Aug 29, 2021

Early-life sleep disruptions linked to irregular development of the prefrontal cortex

Posted by in category: neuroscience

The mechanism by which sleep disruption impedes neurodevelopment, however, is still not well understood. It may be that increased wakefulness due to sleep disruption increases glutamate circulation in the brain, affecting glutamatergic structures. Alternatively, decreased REM sleep may reduce “pruning”, an essential developmental process in which superfluous synapses are removed to improve signaling and organization.

The period of neurodevelopment extending from birth to roughly two years of age is one of frenetic, constant change. Neurons and synapses form, are organized, and are pruned. It is well known that sleep plays a fundamental role in these processes, and disruptions to sleep at this stage can be devastating to neurodevelopment and may be the cause of disorders like autism spectrum disorder (ASD).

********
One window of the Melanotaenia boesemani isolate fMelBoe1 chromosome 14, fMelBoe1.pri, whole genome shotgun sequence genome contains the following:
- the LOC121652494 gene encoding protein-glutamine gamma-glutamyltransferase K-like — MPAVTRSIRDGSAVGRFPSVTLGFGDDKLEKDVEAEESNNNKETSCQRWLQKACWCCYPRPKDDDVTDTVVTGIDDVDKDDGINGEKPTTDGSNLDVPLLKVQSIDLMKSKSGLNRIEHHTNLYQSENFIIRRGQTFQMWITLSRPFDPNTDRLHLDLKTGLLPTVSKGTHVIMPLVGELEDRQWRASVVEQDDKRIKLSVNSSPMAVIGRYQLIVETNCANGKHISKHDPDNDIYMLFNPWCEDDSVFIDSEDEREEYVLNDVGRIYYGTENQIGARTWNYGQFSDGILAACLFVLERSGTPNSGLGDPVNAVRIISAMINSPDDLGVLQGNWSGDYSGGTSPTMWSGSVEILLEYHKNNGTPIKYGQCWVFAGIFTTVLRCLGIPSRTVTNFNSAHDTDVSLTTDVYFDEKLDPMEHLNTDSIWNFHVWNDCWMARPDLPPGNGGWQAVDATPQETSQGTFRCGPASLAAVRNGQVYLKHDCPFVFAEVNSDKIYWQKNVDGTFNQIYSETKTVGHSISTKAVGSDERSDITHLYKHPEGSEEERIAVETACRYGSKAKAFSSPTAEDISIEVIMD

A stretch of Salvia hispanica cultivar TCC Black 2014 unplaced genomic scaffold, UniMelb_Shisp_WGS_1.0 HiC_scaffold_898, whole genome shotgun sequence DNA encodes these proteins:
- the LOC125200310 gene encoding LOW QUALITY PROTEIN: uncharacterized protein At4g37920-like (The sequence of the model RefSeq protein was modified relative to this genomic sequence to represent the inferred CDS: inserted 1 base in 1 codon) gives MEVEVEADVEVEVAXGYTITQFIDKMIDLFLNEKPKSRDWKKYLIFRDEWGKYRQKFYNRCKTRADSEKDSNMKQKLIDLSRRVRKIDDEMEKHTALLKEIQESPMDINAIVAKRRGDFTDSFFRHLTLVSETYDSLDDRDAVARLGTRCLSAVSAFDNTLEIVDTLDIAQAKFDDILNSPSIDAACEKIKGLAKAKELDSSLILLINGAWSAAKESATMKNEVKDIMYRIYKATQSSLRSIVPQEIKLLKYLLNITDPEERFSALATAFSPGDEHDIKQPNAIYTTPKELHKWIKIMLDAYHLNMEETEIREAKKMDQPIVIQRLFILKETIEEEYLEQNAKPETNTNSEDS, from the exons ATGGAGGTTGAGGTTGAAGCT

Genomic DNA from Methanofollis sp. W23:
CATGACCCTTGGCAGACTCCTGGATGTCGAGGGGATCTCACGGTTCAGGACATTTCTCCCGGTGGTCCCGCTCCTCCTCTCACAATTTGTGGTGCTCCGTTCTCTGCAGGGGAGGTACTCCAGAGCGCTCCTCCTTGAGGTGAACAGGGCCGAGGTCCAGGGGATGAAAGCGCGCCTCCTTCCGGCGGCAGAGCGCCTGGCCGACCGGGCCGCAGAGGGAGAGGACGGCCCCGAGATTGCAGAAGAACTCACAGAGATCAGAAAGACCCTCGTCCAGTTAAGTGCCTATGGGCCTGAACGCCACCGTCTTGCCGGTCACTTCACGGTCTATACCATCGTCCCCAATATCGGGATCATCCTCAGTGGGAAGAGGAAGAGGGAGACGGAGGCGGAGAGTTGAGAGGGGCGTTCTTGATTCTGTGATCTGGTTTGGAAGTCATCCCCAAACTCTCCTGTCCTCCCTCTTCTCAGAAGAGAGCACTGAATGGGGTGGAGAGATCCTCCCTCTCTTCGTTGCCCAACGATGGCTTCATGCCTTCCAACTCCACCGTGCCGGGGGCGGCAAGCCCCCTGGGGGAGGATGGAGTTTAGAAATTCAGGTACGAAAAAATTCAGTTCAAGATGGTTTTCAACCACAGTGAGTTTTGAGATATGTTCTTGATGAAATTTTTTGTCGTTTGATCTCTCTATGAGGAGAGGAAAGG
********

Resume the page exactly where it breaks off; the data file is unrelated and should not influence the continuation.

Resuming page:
Understanding the relation between sleep and neurodevelopment in early life is thus essential to understanding (and perhaps preventing) developmental disorders. Building on previous work with prairie voles—a highly social animal with neurodevelopmental similarities to humans—researchers from Portland and California recently published a paper in Current Research in Neurobiology examining the effects of early life sleep disruptions (ELSD) on the prefrontal cortex (PFC).

The prefrontal cortex plays an important role in higher-order social learning, executive function, and cognitive flexibility. It’s also one of the last brain structures to mature, and is thus particularly sensitive to disruptions in development.

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